Honesty Is the Best Policy

 In Blog, Pam Cavanaugh

I remember my old neighborhood where I grew up: staying out late at night on Sullivan Street hill, laughing and hanging out with neighborhood friends. We didn’t even lock our doors until time to go to bed. We lived knowing we could trust our neighbors with whom we shared our lives.

We have come a long way. There is the sense that we cannot trust anyone: government, neighbors. And in many facets of our lives, we are using devices to protect us. Social media invades our personal lives so much. People we look up to fail. People in positions fall. Honesty seems to have lost its way.

Philippians 4:8 says, “Finally brethren, whatever things are true, whatever things are honest, whatever is just, lovely, pure, whatever things are of good report, if there be any virtue, and if there be any praise, think on these things.” In this day in which we live and walk, we must walk honestly. We must “put on the Lord Jesus Christ”.

I went to my local grocery store a few weeks ago. They had let some Boston Ferns get bad, so they marked them down from $10 to $3.99. I knew I could Miracle Grow and nurture these plants back to health.

I hung one on the side of my cart and handed the bar code of the other plant to the cashier and told her I had two plants. She rang up my groceries then leaned over and whispered something to me. I really could not understand her, so I dismissed this awkward situation.

When I got home, I went over my ticket, as I always do, just to check. I realized the cashier had only charged me for one fern. It hit me that the cashier was whispering to me that she didn’t charge me for the second fern, as if we would overlook this and let it go.

Now I know that my own heart could excuse this whole incident. “Well, it was her fault. It’s only $3.99, etc., etc.”, but I knew what I must do. I returned to the store a few days later and approached a different cashier. I had kept the bar code ticket, so I showed it to the cashier and explained the whole story. Then I told her that I needed to pay for the other fern.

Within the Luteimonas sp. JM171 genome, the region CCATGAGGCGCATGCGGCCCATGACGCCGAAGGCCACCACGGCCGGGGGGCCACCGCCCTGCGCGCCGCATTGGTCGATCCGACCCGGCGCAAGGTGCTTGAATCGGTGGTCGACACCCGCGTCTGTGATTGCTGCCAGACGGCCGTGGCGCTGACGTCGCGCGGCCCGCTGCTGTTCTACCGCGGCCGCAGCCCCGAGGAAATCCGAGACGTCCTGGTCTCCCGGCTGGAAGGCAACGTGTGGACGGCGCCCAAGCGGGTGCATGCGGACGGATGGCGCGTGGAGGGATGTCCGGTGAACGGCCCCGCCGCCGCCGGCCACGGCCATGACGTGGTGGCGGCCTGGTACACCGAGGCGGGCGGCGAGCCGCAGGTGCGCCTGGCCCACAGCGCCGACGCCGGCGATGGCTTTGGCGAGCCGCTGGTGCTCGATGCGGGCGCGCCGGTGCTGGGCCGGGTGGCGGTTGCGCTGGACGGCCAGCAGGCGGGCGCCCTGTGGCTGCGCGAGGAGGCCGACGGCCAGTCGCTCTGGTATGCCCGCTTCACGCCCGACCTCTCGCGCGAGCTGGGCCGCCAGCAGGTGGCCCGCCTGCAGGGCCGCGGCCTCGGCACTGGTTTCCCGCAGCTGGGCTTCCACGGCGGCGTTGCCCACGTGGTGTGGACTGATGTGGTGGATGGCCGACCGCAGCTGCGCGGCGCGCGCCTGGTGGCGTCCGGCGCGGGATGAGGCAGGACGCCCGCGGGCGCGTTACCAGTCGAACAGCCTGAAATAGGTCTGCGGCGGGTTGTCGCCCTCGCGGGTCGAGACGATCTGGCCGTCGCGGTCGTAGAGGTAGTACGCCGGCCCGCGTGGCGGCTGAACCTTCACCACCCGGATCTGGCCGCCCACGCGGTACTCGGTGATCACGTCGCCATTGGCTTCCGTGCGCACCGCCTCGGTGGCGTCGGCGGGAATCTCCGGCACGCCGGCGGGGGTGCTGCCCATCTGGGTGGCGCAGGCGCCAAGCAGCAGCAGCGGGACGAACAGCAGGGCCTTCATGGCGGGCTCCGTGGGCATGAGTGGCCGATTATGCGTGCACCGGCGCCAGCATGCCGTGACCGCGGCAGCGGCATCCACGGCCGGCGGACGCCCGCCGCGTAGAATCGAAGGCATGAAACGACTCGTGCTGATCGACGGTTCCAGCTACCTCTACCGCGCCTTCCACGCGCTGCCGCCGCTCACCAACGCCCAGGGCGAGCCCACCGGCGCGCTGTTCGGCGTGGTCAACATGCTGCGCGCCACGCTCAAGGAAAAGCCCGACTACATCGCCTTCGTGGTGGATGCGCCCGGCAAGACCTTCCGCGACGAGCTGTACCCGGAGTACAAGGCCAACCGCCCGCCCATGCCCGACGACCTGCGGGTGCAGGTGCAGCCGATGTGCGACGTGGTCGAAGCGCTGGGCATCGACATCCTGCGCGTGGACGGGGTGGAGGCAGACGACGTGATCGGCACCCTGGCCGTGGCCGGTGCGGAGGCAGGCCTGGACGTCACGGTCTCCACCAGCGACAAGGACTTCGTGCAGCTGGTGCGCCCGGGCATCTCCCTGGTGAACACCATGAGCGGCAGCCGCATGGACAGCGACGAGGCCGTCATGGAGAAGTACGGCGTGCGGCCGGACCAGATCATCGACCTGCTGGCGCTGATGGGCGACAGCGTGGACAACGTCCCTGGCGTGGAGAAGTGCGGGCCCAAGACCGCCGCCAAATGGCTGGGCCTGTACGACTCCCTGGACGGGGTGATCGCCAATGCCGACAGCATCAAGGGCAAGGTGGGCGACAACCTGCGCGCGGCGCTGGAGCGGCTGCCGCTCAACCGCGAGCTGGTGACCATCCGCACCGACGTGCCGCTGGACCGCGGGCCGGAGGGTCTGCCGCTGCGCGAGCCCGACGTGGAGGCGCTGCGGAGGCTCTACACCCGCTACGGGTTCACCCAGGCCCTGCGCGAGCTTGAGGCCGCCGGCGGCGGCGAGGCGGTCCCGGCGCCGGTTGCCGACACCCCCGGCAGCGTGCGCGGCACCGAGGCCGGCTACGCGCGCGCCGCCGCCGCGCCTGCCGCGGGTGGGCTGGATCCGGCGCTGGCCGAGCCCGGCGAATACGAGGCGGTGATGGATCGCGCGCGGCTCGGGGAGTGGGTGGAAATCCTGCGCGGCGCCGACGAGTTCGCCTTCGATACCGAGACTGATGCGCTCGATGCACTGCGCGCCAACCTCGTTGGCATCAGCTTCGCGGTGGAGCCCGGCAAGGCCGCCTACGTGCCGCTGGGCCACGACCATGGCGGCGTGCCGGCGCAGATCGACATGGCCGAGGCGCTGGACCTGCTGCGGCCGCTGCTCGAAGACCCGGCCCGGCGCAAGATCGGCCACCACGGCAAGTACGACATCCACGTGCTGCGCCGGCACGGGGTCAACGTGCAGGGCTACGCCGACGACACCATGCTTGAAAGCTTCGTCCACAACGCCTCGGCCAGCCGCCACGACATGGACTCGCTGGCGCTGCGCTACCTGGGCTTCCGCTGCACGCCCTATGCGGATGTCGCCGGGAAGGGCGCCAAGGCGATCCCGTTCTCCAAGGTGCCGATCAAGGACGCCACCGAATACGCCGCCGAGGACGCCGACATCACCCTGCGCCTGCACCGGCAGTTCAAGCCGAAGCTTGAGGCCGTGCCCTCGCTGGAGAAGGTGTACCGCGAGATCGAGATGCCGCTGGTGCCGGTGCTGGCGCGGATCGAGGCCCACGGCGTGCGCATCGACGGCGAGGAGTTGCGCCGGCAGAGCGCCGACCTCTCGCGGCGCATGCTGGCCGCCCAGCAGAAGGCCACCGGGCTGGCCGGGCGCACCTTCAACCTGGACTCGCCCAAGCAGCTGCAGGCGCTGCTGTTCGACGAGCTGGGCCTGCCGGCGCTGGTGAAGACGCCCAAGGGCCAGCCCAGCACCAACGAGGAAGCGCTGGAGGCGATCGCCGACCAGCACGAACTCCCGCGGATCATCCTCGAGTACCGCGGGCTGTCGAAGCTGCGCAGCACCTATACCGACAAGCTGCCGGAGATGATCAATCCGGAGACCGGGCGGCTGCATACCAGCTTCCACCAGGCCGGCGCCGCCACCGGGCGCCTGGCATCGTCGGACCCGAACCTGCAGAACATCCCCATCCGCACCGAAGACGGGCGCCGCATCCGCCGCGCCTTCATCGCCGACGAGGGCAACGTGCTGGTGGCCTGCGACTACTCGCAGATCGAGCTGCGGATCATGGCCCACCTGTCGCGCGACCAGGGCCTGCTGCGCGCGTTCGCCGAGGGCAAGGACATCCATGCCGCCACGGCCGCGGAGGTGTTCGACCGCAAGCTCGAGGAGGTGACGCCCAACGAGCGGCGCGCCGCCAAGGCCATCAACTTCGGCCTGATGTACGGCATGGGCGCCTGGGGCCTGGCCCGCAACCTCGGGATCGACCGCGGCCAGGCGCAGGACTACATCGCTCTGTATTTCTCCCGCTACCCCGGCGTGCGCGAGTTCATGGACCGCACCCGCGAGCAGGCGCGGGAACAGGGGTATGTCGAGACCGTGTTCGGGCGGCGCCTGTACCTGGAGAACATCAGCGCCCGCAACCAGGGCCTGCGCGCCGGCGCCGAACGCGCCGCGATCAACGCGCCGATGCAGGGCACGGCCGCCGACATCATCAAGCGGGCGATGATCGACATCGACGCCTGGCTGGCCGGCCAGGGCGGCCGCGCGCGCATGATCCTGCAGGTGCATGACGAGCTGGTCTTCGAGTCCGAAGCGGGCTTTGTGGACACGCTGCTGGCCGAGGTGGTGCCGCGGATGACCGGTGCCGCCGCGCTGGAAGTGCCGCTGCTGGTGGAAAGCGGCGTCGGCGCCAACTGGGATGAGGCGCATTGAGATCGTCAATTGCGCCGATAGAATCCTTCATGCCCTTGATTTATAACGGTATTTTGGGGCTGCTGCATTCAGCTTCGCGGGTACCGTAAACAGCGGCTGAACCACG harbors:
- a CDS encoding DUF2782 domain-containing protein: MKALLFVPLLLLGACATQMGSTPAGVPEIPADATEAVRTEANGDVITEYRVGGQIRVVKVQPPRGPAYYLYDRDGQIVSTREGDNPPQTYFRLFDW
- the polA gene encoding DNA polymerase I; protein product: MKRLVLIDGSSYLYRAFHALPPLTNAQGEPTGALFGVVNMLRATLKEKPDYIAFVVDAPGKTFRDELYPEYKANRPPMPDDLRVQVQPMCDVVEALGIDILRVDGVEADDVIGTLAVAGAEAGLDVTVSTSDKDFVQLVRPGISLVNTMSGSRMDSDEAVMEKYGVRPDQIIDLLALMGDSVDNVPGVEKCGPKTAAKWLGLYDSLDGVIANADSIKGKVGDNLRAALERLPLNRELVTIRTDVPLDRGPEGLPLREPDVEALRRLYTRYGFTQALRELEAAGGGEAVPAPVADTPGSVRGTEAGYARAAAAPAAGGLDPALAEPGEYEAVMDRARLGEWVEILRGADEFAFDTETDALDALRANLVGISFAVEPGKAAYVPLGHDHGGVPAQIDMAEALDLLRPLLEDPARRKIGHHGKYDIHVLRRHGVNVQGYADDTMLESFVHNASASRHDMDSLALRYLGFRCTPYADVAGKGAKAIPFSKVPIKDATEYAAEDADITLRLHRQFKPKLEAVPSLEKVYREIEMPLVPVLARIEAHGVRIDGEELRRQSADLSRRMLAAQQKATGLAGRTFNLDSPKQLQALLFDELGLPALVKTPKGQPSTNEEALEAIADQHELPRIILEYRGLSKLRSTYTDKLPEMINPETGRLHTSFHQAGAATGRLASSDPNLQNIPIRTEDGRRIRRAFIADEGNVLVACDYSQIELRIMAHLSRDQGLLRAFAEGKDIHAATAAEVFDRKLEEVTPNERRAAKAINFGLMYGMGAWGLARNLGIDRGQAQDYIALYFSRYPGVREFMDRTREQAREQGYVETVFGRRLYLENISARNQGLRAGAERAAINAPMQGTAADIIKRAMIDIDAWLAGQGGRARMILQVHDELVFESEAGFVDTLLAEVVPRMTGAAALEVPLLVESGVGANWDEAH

What happened next really surprised me. The cashier kept looking at me like she couldn’t believe I came back. I told her the second fern didn’t belong to me if I didn’t pay for it. Have you ever been somewhere and you just feel someone glaring at you? I turned to the women next to me in line. The look on her face was as though I looked like an alien from another planet. Then the cashier kept thanking me over and over.

I walked away thinking this should not be that big of a deal, that uncommon. I also realized, sadly, that it is not common for this kind of honesty to show up. When I think of the audience I had, 1 Thessalonians 4:12 comes to mind. “That you may walk honestly toward those who are outside (without), that you may have lack of nothing.” This is our response; our proper testimony to the unsaved, a world that needs to see and know true honesty in life.

Lest I leave you with the impression that I am this wonderful person, I could have only carried this out because the Lord has planted His grace in my heart. His saving grace is responsible for me doing the right thing. 2 Corinthians 8:21 says, “Providing for honest things, not only in the sight of the Lord, but also in the sight of men.”

Yes, in the seemingly small uninteresting day to day activity of a housewife, honesty is the best policy.

Pam Cavanaugh

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